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I wonder whether there are any Linux/VST users out there? I ask because I'm getting fed up with Windows. It works fine now. But only because I've disabled all updates. I'm running 1809. I won't take 1904, 1909, 2004, or 20H2. Not ever.

There are too many reports of this broken and that broken ... because of the updates. Given that the updates offer little more than crap, I just cannot see taking a risk for no benefit.

I really think Microsoft should dump Windows. Put Linux in there, keep the Windows UI (yes, that's a lot of work) ... and put an end to these crappy unreliable updates. It'll look like Windows, but the guts will be Linux ... meaning better reliability.

But that's a pipe dream, yes? So maybe it's time to just jump ship and run Linux.

Questions:
Which VSTs will run on Linux?
What do I do about all of my other apps?
- Email
- Browser
- Photoshop
- lots more ... none of which run on Linux

I'm in no hurry. This desktop is 3 years old, and will likely last a few more years.
But the purchase of the next PC might be the time to switch ... if it makes sense to do so.

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I use linux for most of what I do. Pianoteq works very well natively in Linux. Yet, most other VSTs only run under Windows or MacOs. For this reason, I dual boot linux and Windows on the small-form PC that I use for the piano. Linux manages audio way better (very low latency) without extra hardware with good ASIO drivers. If you only use pianoteq it's the way to go. Otherwise, you are stuck with Windows or MacOS.

Similarly, there are excellent Windows programmes that can replace most Windows counterparts, but Photoshop/Lightroom are very much restricted to Windows or MacOS.

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Originally Posted by MacMacMac
I wonder whether there are any Linux/VST users out there? I ask because I'm getting fed up with Windows. It works fine now. But only because I've disabled all updates. I'm running 1809. I won't take 1904, 1909, 2004, or 20H2. Not ever.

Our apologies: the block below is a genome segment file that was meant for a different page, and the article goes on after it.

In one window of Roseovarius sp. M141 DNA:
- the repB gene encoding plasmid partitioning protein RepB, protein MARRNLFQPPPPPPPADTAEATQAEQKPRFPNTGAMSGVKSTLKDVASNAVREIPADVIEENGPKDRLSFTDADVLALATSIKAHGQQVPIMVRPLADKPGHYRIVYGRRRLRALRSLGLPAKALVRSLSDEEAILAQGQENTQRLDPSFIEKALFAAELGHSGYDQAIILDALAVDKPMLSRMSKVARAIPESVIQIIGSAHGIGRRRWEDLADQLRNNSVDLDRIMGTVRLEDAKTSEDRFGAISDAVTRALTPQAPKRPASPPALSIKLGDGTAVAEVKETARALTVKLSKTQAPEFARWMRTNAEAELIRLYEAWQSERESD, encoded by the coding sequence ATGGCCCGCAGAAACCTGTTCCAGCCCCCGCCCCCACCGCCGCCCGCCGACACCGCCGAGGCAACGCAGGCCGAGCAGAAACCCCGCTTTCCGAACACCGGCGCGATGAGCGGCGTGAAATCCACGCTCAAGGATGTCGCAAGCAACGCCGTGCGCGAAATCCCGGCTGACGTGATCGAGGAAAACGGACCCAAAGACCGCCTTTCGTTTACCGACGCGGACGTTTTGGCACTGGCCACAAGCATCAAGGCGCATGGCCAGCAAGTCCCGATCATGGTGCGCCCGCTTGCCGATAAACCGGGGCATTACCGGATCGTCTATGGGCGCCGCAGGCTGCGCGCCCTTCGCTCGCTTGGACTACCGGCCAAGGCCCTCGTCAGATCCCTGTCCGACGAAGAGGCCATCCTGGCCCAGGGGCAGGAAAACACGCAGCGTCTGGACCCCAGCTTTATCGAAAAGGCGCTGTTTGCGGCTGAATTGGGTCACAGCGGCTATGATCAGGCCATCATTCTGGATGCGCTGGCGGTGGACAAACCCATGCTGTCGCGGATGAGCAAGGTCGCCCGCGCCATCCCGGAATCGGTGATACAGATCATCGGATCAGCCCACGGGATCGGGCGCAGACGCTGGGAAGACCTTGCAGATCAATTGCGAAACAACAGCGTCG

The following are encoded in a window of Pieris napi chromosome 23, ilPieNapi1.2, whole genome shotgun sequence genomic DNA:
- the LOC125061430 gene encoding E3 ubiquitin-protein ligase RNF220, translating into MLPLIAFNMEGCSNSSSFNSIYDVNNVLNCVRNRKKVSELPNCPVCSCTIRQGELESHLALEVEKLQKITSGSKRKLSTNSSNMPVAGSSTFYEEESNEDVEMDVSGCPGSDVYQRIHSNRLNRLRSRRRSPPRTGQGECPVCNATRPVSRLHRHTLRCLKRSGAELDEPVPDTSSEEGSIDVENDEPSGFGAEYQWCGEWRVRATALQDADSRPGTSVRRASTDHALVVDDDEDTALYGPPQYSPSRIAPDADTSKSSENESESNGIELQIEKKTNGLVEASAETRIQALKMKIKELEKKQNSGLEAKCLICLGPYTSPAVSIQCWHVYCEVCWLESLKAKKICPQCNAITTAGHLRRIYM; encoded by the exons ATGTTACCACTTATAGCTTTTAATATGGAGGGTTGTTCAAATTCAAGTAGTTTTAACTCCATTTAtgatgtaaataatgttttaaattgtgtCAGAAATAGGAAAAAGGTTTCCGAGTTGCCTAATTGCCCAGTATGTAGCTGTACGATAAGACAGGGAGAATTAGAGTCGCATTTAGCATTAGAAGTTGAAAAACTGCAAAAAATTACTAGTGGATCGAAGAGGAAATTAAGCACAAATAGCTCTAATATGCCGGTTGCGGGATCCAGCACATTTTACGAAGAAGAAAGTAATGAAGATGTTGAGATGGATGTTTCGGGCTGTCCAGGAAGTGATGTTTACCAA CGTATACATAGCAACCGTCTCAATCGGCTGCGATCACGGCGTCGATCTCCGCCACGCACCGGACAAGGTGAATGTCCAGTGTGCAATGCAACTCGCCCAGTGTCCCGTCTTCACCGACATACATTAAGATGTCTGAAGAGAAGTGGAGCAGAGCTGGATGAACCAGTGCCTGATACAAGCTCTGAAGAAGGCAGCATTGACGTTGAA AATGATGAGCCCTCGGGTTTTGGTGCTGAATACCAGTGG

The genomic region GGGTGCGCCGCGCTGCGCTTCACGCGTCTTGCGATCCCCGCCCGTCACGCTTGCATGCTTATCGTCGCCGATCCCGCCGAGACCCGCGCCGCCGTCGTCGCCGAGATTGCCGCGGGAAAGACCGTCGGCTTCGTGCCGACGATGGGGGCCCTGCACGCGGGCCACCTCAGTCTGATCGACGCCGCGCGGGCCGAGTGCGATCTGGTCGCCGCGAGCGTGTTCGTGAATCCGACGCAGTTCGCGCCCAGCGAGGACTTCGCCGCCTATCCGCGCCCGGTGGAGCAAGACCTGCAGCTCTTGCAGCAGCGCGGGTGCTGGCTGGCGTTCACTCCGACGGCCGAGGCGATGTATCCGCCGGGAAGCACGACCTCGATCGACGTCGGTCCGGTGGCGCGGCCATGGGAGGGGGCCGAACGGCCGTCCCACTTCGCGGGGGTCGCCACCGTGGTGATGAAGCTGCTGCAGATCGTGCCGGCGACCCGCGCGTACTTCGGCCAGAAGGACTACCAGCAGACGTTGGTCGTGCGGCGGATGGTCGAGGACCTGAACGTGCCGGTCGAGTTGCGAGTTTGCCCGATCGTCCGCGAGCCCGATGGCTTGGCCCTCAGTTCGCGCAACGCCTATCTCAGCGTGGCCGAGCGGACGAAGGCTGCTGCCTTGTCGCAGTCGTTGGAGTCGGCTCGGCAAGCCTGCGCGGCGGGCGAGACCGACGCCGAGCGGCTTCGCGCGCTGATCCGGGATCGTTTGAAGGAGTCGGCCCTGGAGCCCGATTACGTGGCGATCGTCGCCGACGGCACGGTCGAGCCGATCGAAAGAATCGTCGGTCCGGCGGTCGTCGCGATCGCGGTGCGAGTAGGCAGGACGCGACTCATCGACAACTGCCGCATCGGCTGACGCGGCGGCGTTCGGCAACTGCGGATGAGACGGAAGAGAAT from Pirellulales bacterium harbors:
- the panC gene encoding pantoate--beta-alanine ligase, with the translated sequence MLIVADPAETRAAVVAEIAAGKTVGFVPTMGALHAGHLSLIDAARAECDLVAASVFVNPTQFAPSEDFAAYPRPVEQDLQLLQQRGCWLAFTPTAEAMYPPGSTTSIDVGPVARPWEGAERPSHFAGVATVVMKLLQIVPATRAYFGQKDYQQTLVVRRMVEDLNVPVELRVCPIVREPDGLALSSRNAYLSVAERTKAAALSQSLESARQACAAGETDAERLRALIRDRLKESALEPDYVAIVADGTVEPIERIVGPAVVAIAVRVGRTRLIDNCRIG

There are too many reports of this broken and that broken ... because of the updates. Given that the updates offer little more than crap, I just cannot see taking a risk for no benefit.

I really think Microsoft should dump Windows. Put Linux in there, keep the Windows UI (yes, that's a lot of work) ... and put an end to these crappy unreliable updates. It'll look like Windows, but the guts will be Linux ... meaning better reliability.

But that's a pipe dream, yes? So maybe it's time to just jump ship and run Linux.

Questions:
Which VSTs will run on Linux?
What do I do about all of my other apps?
- Email
- Browser
- Photoshop
- lots more ... none of which run on Linux

I'm in no hurry. This desktop is 3 years old, and will likely last a few more years.
But the purchase of the next PC might be the time to switch ... if it makes sense to do so.

Linux and music production don't go with each other. These are the problems with Linux when you want to commercially use it:

- Hardware (drivers)
- Software
- OS kernel-level audio APIs
- Stability and support
- Complexity of operation

So very very few musicians know how to use Linux, very few companies are interested in porting their drivers to Linux, and very few companies (if they ever) want to write their software to work under Linux given that the os itself is nothing like Mac OS X for example.

Producing music doesn't require a farm of PCs nor requires cloud-based computing. It mostly needs a good single unit hardware (PC) and few hardware sound modules.

Linux at its current form cannot be used in music production by a musician.

Interested in VSTs that work with linux? You can google it laugh

Last edited by Abdol; 10/26/20 11:49 AM.

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I have some linux computers. I find them useful for some basic general tasks but infuriating when I need to share information with others. Some hardware is difficult or impossible to install.

Currently, I use Win 10 Pro 1909 with some minor tweaks to block updates and spyware (including O&O Shut Up). Frankly, it is very stable.

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I tried it a few years ago for music and really not worth the time IMO. Just upgrade to the Pro version of Windows so you have more control of the updates.


All these years playing and I still consider myself a novice.
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Linux as a end-user OS is good for a lot of things out of the box (desktop, programming), but with respect to music applications/music production, my experience is that there's a lot of tweaking required merely to get things work like we're used to on Win/Mac. This does not only apply to music applications, but in general one has to be eager to get his hands dirty from time to time and ditch in some obscure config files, fix things from the command line.